The Minnesota Senate passed a bill Thursday that aimed to cut about one-sixth of the state’s budget deficit. It does so by increasing property taxes $322 million statewide, cutting funding for higher education institutions by $185 million, and eliminating money from state agencies for things like Veterans Home repairs and state park maintenance this spring and summer. I did not support this early cut bill.
At first, Senate Republicans said they were introducing the bill because it simply made permanent the temporary budget cuts passed by the legislature last May. Upon closer look, it became clear that we weren’t being asked to re-do a previous vote – this bill asks for a new package of budget cuts, not offset by federal money, that will have a big impact on families across Minnesota.
In 2009, the legislature passed a balanced budget that then-Governor Tim Pawlenty vetoed after session adjourned. He went forward with his own, independent cuts to programs that eliminated the budget deficit. Then, in May 2010, just three weeks before the legislature adjourned for the year, the Minnesota Supreme Court ruled those unallotments unconstitutional, forcing the legislature to work to find $3 billion to solve the budget deficit and end session on time.
In an effort to compromise and fulfill our Constitutional obligation to end session on May 16, the legislature submitted to most of the Governor’s budget-cut requests. Those cuts included reductions to state aids to local governments, higher education, health and human services and a few other areas. Besides wanting to save taxpayers money and adjourn session on time, we agreed to those cuts because federal stimulus dollars were available to cushion the impact of many of these cuts.
For instance, last year, the $185 million in cuts to higher education were mitigated because colleges and universities received federal stimulus dollars that prevented them from raising tuition. Now, those same institutions have told us they very likely will need to pass these cuts onto students and families.
The non-partisan fiscal analysis of this bill says 15,000 students will lose out on financial support or scholarships because of the cuts in this bill. The column I wrote last week referenced recent discussions in the Senate Higher Education Committee – the State Grant Program is facing a 35 percent deficit, and Minnesota students already carry the sixth-highest debt load in the country. This isn’t the right direction for the state.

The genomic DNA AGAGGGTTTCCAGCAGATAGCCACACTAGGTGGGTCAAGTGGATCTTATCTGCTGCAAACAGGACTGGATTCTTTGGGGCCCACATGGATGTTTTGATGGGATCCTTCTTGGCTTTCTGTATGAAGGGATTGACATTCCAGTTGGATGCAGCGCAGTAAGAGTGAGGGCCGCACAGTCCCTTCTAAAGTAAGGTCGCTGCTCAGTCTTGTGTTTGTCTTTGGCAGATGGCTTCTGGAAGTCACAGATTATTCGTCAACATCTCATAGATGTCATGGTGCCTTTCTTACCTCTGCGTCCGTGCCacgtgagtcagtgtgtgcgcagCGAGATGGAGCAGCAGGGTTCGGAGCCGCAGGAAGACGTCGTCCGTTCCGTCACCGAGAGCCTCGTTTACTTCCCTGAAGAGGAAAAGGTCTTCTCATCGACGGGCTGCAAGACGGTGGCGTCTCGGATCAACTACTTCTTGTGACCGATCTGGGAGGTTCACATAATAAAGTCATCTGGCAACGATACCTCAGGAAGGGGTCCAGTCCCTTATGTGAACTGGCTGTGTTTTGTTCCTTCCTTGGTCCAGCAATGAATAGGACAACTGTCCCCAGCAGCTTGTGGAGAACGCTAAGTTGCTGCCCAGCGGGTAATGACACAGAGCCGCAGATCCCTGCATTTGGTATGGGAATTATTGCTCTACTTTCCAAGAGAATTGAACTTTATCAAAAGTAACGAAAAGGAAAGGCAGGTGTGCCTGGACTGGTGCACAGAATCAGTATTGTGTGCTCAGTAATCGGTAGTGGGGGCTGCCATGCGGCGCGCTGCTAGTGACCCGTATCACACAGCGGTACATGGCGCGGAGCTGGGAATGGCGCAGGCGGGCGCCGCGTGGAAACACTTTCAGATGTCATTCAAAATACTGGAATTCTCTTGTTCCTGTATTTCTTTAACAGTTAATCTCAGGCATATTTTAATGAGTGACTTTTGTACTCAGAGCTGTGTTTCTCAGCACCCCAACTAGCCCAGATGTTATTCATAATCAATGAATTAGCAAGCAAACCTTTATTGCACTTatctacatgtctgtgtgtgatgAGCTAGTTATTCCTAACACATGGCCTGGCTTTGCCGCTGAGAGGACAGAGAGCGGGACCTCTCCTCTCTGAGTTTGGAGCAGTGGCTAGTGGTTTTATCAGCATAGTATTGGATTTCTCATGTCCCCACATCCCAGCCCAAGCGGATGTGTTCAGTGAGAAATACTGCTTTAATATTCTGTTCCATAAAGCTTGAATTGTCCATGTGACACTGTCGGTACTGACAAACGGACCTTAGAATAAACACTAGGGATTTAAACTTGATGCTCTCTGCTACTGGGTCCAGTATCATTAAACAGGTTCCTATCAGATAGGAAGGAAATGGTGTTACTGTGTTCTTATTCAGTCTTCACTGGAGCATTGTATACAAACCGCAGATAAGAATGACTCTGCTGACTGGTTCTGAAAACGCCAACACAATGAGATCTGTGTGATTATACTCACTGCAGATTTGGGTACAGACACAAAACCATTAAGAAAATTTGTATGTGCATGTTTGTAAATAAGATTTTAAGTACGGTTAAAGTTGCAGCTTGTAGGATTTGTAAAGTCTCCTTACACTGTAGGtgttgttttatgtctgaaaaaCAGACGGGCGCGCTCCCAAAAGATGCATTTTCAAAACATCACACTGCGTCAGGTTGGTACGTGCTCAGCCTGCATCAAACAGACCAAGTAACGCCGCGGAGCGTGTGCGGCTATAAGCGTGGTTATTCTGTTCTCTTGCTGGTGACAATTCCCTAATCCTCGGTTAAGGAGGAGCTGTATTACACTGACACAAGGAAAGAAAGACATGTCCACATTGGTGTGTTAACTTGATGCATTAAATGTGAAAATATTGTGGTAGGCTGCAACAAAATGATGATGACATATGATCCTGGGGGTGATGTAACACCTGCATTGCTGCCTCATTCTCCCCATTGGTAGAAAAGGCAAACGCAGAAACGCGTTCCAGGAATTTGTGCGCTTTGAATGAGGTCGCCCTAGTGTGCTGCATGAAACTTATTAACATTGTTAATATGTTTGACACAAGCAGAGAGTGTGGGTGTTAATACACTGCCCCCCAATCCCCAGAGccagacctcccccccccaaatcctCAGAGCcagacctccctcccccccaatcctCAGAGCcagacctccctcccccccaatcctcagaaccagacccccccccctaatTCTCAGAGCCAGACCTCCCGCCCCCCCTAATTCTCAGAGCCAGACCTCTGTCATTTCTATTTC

In the area of state aid to local governments, last year’s legislature made an agreement to reduce that spending temporarily to respond to the emergency budget deficit situation. However, we also agreed to revisit the issue this session to make sure no city or county was being overly burdened. The Minnesota Department of Revenue tells us 67 cents of every $1 cut in state aid results in property taxes, so lawmakers need to be absolutely clear about the effects of their cuts before moving forward with more.
This year, we were asked to make permanent one-time cuts we agreed to last year, risking a $322 million property tax increase and drastic reduction in local services in communities across the state. This is not the right direction for the state.
Governor Mark Dayton has been very clear that he is not interested in a piecemeal budget plan. He is set to release his own, full budget proposal on Feb. 15, and he will be looking for full budget proposal from the legislature with which to compare his ideas. When $6.2 billion needs to be eliminated, it’s important to consider the big picture rather than just a few cuts at a time, and that’s exactly what my colleagues and I will be working toward in the coming weeks at the State Capitol.